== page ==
still more excellent and exquisite than this.

And what is that?

Herein, Ānanda, a brother,
by the fading out of zest
becomes balanced
and remains mindful and composed,
and experiences with the body
the happiness of which the Ariyans aver:

'The balanced thoughtful man
dwells happily.'

Then he enters on the third trance
and abides therein.

This, Ānanda, is a pleasure
still more excellent,
still more exquisite
than that other.

There may be some, Ānanda, who aver:

'This is the supreme pleasure and happiness
that beings can experience.'

But of that view of theirs
I do not allow.

Why not?

There is, Ānanda, another pleasure,
still more excellent and exquisite than this.

And what is that?

Herein, Ānanda, a brother,
rejecting pleasure and pain,
by the coming to an end
of the joy and sorrow
which he had before,
enters on
and abides in
the fourth trance,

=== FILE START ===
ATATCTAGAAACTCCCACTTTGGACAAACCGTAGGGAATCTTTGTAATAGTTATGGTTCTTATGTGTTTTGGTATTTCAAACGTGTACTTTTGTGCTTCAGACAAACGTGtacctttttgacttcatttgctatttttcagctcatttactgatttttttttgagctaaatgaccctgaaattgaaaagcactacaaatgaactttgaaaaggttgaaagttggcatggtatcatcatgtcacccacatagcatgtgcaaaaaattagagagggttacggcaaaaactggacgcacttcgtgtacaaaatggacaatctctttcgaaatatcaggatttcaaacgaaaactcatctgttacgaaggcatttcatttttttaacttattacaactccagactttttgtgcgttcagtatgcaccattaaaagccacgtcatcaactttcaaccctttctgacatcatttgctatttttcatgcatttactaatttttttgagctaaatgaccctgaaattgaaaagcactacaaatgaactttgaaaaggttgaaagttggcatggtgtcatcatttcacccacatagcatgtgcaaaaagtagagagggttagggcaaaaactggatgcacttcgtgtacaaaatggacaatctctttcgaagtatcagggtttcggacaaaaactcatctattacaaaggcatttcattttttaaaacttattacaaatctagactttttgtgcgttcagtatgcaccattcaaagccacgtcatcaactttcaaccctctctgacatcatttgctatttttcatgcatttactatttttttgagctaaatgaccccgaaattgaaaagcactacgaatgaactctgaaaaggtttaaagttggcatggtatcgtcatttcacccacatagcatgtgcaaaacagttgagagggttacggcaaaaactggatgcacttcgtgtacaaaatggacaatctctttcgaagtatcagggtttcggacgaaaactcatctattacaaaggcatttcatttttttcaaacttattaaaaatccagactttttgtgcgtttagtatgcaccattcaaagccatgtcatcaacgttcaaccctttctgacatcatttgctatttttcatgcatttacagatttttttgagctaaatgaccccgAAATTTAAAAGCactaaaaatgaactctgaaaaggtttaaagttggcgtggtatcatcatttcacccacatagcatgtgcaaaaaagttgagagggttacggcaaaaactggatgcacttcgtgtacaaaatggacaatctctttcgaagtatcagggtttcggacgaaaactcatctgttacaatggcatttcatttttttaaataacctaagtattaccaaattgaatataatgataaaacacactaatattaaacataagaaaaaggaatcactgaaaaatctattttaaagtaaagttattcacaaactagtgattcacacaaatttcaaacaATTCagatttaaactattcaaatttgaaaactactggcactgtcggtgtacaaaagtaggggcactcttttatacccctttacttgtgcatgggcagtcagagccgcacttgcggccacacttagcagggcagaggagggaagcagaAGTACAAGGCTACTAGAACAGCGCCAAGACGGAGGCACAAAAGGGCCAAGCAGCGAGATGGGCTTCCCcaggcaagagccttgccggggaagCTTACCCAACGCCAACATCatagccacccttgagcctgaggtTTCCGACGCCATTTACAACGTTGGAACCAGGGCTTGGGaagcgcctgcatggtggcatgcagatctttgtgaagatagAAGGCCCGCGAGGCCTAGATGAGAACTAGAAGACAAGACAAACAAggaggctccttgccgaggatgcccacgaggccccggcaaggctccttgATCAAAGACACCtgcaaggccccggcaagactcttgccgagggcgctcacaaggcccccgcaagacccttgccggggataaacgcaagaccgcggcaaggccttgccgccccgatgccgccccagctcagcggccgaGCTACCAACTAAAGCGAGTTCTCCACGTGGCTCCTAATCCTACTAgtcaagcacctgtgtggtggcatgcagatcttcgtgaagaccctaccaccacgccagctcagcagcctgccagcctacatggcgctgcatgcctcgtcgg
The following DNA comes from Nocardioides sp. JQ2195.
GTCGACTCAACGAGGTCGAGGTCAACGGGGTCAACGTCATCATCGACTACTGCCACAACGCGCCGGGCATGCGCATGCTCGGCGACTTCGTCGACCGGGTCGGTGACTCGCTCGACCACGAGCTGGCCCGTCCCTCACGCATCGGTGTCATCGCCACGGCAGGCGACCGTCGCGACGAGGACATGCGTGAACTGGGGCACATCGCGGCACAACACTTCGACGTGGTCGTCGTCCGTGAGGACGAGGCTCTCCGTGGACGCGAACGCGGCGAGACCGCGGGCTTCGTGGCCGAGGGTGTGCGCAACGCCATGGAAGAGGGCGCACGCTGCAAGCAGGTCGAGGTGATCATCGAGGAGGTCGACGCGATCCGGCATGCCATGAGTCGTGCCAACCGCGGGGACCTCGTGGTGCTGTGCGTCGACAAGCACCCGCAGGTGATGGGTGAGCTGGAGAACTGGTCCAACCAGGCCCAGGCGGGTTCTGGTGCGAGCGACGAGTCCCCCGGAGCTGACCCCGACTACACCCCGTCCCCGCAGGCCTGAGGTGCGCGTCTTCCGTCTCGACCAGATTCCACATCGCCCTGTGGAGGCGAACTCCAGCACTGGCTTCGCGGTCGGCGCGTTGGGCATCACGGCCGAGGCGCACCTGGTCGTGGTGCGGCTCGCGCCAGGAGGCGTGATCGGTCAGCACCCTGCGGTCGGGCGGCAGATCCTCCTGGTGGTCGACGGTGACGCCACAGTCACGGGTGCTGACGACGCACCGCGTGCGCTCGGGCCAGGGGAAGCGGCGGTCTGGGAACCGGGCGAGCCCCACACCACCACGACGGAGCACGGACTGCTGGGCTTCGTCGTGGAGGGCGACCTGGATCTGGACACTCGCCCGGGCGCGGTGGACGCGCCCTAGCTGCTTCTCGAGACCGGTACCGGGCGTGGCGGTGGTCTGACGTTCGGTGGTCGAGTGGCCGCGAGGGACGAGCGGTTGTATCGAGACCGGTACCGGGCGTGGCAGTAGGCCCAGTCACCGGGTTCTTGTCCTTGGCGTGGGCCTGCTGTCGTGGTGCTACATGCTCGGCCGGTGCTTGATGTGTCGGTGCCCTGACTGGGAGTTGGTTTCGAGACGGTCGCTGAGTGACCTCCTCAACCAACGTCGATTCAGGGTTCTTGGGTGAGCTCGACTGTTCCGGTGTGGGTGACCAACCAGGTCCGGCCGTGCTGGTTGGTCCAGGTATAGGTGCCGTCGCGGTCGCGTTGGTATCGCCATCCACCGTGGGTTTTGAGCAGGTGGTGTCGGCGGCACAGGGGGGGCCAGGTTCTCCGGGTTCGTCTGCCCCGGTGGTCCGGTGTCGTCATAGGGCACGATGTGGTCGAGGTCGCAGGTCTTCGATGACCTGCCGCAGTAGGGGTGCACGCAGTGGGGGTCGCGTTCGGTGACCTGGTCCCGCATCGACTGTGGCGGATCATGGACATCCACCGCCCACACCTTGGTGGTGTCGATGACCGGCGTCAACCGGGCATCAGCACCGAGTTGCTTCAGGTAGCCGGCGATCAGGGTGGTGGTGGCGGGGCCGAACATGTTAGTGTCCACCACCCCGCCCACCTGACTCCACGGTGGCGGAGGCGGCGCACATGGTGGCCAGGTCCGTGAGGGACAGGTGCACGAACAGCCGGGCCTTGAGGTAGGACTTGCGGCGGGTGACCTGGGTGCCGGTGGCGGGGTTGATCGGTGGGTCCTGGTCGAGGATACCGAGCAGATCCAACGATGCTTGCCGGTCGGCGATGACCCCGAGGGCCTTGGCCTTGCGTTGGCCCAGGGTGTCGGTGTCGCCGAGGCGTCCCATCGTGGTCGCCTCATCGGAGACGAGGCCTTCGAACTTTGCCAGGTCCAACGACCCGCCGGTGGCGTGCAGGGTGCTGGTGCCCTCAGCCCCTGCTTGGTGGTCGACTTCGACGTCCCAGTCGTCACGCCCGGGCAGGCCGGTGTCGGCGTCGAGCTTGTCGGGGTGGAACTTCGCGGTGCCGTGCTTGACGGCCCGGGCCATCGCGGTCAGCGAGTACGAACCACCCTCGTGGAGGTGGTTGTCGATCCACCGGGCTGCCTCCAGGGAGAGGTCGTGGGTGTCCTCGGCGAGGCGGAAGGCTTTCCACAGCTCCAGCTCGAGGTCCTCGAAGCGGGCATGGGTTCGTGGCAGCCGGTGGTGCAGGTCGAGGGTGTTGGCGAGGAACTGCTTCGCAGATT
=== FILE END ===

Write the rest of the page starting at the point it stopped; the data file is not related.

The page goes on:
which is free of pain
and free of pleasure,
but is a state of perfect purity
of balance
and equanimity.

This, Ānanda, is a pleasure
still more excellent,
still more exquisite
than that other.

There may be some, Ānanda, who aver:

'This is the supreme pleasure and happiness
that beings can experience.'

But of that view of theirs
I do not allow.

Why not?

There is, Ānanda, another pleasure,
still more excellent and exquisite than this.

And what is that?

Herein, Ānanda, a brother,
passing utterly beyond the perception of [153] objects,
by the coming to an end
of perception of resistance,[6]
by not attending to perception of diversity,
with the idea of
'infinite[7] is space,'
attains
and abides in
the realm of the infinity of space.

This, Ānanda, is a pleasure
still more excellent,
still more exquisite